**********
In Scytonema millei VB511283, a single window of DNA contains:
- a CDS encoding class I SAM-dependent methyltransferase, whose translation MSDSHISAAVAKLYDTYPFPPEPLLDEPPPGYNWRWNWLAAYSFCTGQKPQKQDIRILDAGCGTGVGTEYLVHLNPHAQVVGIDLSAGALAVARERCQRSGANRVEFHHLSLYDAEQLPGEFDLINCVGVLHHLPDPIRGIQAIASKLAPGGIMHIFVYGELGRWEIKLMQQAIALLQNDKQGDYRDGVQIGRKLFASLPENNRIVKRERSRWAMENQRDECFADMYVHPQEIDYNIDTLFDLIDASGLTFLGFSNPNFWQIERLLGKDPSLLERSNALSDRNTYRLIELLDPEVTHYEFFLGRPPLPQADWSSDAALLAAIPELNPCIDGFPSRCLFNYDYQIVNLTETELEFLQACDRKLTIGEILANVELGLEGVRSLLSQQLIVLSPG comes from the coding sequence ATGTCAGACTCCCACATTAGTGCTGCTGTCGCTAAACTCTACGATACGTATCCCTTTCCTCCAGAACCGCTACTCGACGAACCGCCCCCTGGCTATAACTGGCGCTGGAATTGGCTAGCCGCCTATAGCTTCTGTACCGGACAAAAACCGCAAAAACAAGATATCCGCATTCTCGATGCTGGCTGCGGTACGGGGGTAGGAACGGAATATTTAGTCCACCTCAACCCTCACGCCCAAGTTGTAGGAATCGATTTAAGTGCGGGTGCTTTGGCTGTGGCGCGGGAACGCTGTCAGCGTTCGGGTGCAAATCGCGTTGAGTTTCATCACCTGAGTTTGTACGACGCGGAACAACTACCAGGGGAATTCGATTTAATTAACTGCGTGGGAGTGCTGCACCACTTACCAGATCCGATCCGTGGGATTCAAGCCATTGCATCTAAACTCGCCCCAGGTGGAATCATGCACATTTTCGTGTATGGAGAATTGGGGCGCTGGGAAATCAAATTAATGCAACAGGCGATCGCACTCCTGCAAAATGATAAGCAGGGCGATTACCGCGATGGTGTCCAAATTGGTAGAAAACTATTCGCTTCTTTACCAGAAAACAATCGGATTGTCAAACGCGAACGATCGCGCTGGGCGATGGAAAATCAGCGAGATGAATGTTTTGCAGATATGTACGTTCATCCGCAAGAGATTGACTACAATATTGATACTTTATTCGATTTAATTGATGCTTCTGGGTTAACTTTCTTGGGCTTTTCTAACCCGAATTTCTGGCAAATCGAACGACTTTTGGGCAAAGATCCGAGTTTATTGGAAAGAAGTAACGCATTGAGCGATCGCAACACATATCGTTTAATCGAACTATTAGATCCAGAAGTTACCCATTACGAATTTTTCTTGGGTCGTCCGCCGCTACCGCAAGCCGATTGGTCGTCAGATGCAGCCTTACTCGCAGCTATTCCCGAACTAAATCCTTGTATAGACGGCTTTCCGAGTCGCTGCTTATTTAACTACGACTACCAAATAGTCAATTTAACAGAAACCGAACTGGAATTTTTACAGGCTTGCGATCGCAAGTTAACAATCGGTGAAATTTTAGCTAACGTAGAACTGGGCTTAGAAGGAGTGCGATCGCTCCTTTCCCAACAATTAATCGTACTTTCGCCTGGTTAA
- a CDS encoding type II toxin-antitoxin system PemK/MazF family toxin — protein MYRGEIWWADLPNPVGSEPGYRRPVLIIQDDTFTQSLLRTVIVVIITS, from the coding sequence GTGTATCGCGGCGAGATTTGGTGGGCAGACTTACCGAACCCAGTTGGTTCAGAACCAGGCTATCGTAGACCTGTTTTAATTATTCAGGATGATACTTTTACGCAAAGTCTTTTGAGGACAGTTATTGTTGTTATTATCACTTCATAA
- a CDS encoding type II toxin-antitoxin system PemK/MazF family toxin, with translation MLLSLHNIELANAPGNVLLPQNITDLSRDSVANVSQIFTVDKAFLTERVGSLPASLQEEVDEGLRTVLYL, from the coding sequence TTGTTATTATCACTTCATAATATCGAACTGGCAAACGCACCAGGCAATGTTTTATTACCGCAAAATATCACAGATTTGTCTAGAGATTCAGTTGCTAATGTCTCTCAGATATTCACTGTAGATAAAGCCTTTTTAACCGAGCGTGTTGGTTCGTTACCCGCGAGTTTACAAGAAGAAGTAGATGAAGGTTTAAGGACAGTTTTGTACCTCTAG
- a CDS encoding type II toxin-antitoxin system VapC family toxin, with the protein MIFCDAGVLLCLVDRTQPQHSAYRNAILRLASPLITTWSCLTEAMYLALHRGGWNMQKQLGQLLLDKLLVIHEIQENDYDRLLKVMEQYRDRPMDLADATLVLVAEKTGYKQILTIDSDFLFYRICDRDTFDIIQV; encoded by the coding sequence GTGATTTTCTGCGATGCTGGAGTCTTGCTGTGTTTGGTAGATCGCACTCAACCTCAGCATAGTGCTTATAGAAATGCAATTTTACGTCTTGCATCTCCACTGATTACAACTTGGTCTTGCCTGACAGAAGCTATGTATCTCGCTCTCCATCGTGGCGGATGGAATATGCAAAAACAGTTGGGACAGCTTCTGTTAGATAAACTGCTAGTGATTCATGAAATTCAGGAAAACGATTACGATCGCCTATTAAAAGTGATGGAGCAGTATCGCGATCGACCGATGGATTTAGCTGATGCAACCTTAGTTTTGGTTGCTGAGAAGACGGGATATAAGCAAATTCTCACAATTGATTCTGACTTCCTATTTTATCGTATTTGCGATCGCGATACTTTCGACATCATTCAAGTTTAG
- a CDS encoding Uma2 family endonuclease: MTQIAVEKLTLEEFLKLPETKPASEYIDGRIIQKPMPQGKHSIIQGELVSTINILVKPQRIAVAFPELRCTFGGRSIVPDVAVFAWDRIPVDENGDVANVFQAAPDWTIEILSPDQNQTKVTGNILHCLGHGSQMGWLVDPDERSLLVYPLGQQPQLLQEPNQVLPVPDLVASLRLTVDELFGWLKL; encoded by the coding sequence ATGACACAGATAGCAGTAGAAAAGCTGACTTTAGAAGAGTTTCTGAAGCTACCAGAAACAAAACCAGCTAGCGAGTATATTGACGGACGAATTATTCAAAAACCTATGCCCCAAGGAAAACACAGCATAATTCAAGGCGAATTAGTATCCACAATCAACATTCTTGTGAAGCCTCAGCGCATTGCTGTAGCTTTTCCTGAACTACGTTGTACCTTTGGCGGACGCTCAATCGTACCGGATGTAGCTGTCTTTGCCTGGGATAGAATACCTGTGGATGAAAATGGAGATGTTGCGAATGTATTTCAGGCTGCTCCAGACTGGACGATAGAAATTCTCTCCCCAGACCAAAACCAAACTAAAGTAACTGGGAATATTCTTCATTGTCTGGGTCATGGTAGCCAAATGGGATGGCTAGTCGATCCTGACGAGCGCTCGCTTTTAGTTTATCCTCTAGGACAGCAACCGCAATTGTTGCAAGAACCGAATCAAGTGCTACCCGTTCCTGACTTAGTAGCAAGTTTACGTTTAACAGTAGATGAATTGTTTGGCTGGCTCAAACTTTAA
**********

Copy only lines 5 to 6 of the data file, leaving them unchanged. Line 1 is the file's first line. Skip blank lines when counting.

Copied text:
- a CDS encoding type II toxin-antitoxin system VapC family toxin, with the protein MIFCDAGVLLCLVDRTQPQHSAYRNAILRLASPLITTWSCLTEAMYLALHRGGWNMQKQLGQLLLDKLLVIHEIQENDYDRLLKVMEQYRDRPMDLADATLVLVAEKTGYKQILTIDSDFLFYRICDRDTFDIIQV; encoded by the coding sequence GTGATTTTCTGCGATGCTGGAGTCTTGCTGTGTTTGGTAGATCGCACTCAACCTCAGCATAGTGCTTATAGAAATGCAATTTTACGTCTTGCATCTCCACTGATTACAACTTGGTCTTGCCTGACAGAAGCTATGTATCTCGCTCTCCATCGTGGCGGATGGAATATGCAAAAACAGTTGGGACAGCTTCTGTTAGATAAACTGCTAGTGATTCATGAAATTCAGGAAAACGATTACGATCGCCTATTAAAAGTGATGGAGCAGTATCGCGATCGACCGATGGATTTAGCTGATGCAACCTTAGTTTTGGTTGCTGAGAAGACGGGATATAAGCAAATTCTCACAATTGATTCTGACTTCCTATTTTATCGTATTTGCGATCGCGATACTTTCGACATCATTCAAGTTTAG
- a CDS encoding Uma2 family endonuclease: MTQIAVEKLTLEEFLKLPETKPASEYIDGRIIQKPMPQGKHSIIQGELVSTINILVKPQRIAVAFPELRCTFGGRSIVPDVAVFAWDRIPVDENGDVANVFQAAPDWTIEILSPDQNQTKVTGNILHCLGHGSQMGWLVDPDERSLLVYPLGQQPQLLQEPNQVLPVPDLVASLRLTVDELFGWLKL; encoded by the coding sequence ATGACACAGATAGCAGTAGAAAAGCTGACTTTAGAAGAGTTTCTGAAGCTACCAGAAACAAAACCAGCTAGCGAGTATATTGACGGACGAATTATTCAAAAACCTATGCCCCAAGGAAAACACAGCATAATTCAAGGCGAATTAGTATCCACAATCAACATTCTTGTGAAGCCTCAGCGCATTGCTGTAGCTTTTCCTGAACTACGTTGTACCTTTGGCGGACGCTCAATCGTACCGGATGTAGCTGTCTTTGCCTGGGATAGAATACCTGTGGATGAAAATGGAGATGTTGCGAATGTATTTCAGGCTGCTCCAGACTGGACGATAGAAATTCTCTCCCCAGACCAAAACCAAACTAAAGTAACTGGGAATATTCTTCATTGTCTGGGTCATGGTAGCCAAATGGGATGGCTAGTCGATCCTGACGAGCGCTCGCTTTTAGTTTATCCTCTAGGACAGCAACCGCAATTGTTGCAAGAACCGAATCAAGTGCTACCCGTTCCTGACTTAGTAGCAAGTTTACGTTTAACAGTAGATGAATTGTTTGGCTGGCTCAAACTTTAA